Judge Forces High School Bully to Face His Victims With Unique Punishment

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keyboardWe've all heard some inventive punishments for teenage miscreants over the years. Public shaming. Seriously unpleasant jobs. Turning their cellphone into a "phone home only" machine. But if you're looking for something that will really set your kid on the straight and narrow, have I got a good one for you!

A high school football player in Montana got an unusual sentence from a judge recently for an unsettling case of team hazing. The kid covered his teammates' mouths, told them not to struggle, then punched them in the groin and poked them through their pants. The players were warned if they struggled, the torture would be even more severe. So what did the judge do to the 15-year-old bully?

He ordered him to write personal letters of apology to each of his victims.

What, you were expecting jail time? Being blindfolded and punched in the groin himself? If it makes you feel better, the teen is also on probation for the next six months. But I have a feeling it's the letters that will really drive home the problem with his actions.

It's easy enough to punish our kids. Scream, yell, take something away, and voila. But does banning your teen from playing Modern Warfare 3 really teach them that their actions were wrong? Or does it just make them more angry with you for daring to infringe on their right to game?

Being forced to write letters of apology means having to face the details of your mistakes. You can't hide from them. They're written out in black and white in front of you, and you were the one who put them there.

It also requires you show some true remorse. Anyone can say "sorry" in a tone of voice that makes it very clear they are anything but. Paired with the teen-perfected eye roll, and it's easy enough for a kid to make a face-to-face mea culpa sound more like a "screw you" without using the words. But unless you're a well-practiced writer, it's harder to write an apology that rings true without meaning it ... at least without several revisions, each of which force the kid to face again and again and again just how badly they messed up. Think of it as the modern day version of writing your mistake on the blackboard 100 times, only there's the added benefit of the victim of your kid's jerky behavior getting an actual apology out of the deal.

Would you do this with your kids? How else do you make the message sink in?

 

Image via DeclanTM/Flickr

behavior, bullies

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OkieG... OkieGirl74

Hardly seems like a strong enough punishment

crs2442 crs2442

Seems like a pretty lame punishment. So, he writes a few letters. That doesn't mean he is actually sorry. And, he never has to face them.

angev... angevil53

i agree with pp, anyone can write a letter saying i'm sorry and not mean it. if anything he's just sorry he got caught. my children will know their punishments will be creative and public. i think people refuse to humble their children anymore bc *gasp* they might not be their friend or think their little angels could never mess up. it's ridiculous.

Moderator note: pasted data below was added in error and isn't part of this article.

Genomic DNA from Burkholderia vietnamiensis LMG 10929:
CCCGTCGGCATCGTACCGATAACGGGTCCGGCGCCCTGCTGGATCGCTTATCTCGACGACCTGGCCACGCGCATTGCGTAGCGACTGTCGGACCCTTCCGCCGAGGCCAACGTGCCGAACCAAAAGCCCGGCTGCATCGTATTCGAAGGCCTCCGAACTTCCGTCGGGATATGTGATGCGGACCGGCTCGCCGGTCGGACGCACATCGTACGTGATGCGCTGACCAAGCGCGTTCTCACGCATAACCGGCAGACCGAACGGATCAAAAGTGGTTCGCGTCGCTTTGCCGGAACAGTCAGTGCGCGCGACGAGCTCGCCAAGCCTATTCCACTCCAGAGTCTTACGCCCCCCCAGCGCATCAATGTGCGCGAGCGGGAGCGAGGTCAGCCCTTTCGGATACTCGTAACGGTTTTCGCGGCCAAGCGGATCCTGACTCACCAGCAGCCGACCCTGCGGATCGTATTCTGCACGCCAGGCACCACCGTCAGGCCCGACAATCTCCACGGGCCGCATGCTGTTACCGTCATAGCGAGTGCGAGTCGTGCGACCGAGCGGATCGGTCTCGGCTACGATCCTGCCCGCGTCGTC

hotic... hoticedcoffee

 Are you under the impression anything typed out magically becomes fact?  Because that would explain a LOT about your writing.

tinyp... tinypossum

I actually agree with you. I think it is a good punishment that will force him to take personal responsibility for his behavior. The reason we have so many kids acting out is that everyone seems to think that humiliation, shaming, fear, beating, jail, etc. are the way to get good behavior from kids. That kind of stuff is probably why he turned out to be a jerk in the first place. 

fraoch fraoch

He should have had him write the letters, then read them publically to each person he bullied.

prplecat prplecat

Should have had to read the letters on stage in the auditorium in front of the entire school.

zandh... zandhmom2

I'm sorry, I guess I'm just not following this...is this kid a bully or was he a part of a hazing being done? I don't consider it to be a bully when kids stand in front of you and let you do things to them because they want to be part of some kind of group.

libby261 libby261

He should have made a public apology on live TV.

Jespren Jespren

Agree with Zandhmom2, hazing isn't the same as bullying (although certainly bullies haze and ppl who haze are likely to bully). And writing a letter isn't a 'good' punishment. You greatly underestimate a teens ability to write fiction apparently. Because a teen writing a personal 'i'm sorry' is just as much a laughable 'f you for tattling' as a spoken one to a jerk (of any age). And making him read them outloud in front of the school is more likely to make for good fodder for *other* bullies in the school rather than make the victims feel better.

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